Nutrition experts have long debated whether it’s more effective to take a probiotic supplement with food or without food.
According to a new study from the University of Milan, when just considering effectiveness it doesn’t matter.
The study, published in the World Journal of Gastroenterology, demonstrated that timing did not appear to affect the ability of two probiotic strains to effectively change the composition of gut microbiota in healthy test subjects.
It is important to understand that the study was only relative to effectiveness of “gut colonization.” A supplement manufacturer may still advise taking their product with food because in general capsules and tablets are simply tolerated better with food.
Two main schools of thought
The two primary theories have always been “best with food” and “best on an empty stomach.”
Consuming probiotics on an empty stomach would theoretically mean a shorter stay in the stomach; however, stomach pH is very low at that time so there is less “neutralizing” of the beneficial bacteria by the stomach’s acidity.
Conversely, consuming beneficial bacteria with a meal would mean it stays in the stomach for a longer period; however, more of that time would be in an “increasing acidity” environment (meaning faster neutralization of some of the bacteria).
The study’s findings were welcomed by the Scientific Committee of the International Probiotics Association since it appears to put some of the debate to rest. However, some experts point to the small size of the study and say additional research would be required to convince them.
For the study, scientists in Milan recruited 20 healthy volunteers–12 women and 8 men. The participants were divided into two groups and were assigned to take four billion colony-forming units (CFUs) of B. longum and one billion units of L. rhamnosus strains.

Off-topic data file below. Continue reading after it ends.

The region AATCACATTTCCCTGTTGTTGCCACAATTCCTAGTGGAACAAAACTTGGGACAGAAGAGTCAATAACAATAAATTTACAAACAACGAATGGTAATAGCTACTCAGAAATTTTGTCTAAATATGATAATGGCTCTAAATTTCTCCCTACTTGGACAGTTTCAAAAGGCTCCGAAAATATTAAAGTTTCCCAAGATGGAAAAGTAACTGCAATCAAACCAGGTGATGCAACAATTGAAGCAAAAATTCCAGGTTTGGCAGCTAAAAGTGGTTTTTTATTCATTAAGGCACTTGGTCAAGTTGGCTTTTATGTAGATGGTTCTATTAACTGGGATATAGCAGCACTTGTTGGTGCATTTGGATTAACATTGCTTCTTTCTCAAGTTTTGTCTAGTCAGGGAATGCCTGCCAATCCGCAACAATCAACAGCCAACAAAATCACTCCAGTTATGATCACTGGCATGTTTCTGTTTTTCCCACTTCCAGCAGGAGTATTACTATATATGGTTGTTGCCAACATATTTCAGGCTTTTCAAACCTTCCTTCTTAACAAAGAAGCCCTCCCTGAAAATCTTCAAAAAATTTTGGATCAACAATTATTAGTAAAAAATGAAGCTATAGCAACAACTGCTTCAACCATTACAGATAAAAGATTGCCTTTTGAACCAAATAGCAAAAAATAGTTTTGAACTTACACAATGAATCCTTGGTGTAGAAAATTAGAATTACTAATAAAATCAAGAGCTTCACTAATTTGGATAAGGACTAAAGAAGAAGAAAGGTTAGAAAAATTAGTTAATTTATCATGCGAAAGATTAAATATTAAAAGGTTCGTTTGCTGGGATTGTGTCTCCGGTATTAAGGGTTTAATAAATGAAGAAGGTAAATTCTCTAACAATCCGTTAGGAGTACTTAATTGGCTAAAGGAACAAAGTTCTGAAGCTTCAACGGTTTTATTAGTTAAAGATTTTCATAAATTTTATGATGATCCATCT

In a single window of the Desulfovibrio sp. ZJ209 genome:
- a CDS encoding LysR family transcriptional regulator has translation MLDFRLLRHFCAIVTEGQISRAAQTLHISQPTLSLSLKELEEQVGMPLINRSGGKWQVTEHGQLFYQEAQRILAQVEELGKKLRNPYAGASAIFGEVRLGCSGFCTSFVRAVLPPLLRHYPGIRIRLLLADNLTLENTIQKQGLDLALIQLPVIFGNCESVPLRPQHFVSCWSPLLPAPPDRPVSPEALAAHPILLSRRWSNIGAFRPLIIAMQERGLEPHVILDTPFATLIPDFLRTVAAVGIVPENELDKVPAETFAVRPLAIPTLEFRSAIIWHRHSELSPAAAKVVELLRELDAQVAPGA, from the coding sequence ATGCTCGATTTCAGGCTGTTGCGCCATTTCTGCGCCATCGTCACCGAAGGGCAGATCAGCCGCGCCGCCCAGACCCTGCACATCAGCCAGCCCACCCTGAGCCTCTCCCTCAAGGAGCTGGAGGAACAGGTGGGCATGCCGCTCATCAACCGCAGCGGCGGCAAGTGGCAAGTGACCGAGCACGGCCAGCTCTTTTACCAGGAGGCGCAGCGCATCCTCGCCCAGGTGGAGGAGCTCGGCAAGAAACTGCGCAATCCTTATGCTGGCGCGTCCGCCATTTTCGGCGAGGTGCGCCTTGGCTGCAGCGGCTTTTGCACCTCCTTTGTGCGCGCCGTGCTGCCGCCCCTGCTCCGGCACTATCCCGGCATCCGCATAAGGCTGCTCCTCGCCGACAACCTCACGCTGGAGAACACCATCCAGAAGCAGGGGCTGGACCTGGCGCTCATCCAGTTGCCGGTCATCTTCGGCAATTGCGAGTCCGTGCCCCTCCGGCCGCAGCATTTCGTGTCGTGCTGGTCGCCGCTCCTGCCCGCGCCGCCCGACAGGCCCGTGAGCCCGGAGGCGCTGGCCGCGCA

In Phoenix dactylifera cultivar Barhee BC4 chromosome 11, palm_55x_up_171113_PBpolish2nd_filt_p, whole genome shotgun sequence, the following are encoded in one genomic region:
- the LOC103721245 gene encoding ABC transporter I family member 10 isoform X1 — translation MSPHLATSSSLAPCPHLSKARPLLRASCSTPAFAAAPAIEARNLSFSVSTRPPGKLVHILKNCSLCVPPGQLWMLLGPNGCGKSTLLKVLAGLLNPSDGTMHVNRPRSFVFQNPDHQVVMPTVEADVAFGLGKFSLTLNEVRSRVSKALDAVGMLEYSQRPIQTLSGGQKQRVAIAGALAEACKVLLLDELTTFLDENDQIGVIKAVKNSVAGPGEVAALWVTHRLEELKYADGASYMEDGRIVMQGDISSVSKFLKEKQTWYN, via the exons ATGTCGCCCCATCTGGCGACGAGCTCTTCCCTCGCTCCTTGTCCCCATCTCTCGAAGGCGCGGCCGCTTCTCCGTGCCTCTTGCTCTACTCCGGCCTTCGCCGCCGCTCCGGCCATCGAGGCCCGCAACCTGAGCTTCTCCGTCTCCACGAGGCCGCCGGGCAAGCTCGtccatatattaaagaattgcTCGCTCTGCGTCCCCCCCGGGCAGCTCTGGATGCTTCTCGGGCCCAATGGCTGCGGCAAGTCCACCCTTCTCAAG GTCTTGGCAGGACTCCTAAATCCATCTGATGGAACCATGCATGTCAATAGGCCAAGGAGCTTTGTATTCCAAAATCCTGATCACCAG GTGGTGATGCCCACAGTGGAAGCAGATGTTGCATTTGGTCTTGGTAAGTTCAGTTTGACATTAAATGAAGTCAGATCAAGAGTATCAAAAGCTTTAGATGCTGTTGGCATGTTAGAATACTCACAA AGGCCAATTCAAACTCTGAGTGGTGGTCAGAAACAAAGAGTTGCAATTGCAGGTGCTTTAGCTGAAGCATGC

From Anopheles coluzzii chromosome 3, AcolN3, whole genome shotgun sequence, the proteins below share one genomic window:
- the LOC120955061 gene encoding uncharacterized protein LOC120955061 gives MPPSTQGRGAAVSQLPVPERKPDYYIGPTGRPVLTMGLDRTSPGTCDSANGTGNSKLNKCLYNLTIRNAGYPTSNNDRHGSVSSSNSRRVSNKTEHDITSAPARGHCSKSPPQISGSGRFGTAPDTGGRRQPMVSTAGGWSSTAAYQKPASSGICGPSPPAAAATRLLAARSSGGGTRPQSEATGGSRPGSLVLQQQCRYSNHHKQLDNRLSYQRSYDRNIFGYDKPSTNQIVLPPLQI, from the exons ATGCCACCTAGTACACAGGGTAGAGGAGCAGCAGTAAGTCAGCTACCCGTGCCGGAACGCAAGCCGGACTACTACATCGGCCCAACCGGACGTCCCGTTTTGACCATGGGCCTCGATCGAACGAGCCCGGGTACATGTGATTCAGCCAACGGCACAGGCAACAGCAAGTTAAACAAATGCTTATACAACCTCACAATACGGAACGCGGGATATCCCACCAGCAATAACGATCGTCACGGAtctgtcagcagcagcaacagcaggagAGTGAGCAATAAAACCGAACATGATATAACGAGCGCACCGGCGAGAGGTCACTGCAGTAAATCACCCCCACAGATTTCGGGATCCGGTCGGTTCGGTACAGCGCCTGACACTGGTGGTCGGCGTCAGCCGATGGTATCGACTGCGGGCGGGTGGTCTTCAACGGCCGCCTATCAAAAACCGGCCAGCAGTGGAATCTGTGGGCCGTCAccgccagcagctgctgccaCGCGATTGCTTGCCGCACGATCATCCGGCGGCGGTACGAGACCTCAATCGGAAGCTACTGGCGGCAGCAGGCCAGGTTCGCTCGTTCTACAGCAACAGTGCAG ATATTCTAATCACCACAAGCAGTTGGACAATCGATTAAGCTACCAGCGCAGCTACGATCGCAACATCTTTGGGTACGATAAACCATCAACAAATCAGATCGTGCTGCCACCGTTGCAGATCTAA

One group took the probiotics 30 minutes before breakfast, and the other group took the probiotics 30 minutes after breakfast. The intervention period (supplementing time) was 30 days.
Both groups were measured at the end of the intervention period and then again after another 30 days.
Results showed that both groups recorded an increase (coloniztion) of both strains after one month, and a further increase a month after the intervention period.
According to the researchers:
“We did not observe a negative impact of probiotic on the general health status of the hosts. Contrariwise, the two bacterial strains seemed able to exert a beneficial effect on the bacterial ecology of the gastrointestinal tract, as many significant positive changes in gut microbiota composition have been highlighted.”
Expanded research needed
Moving forward more research will be conducted with different strains and larger groups of participants.
It is possible different strains may colonize faster when taken at optimum times; however, it now appears likely that any differences will be small.
The most important take-away from the research is that taking a probiotic supplement can improve the gut. You will receive significant benefits no matter when the probiotics are taken relative to meals
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Source: World of Gastroenterology.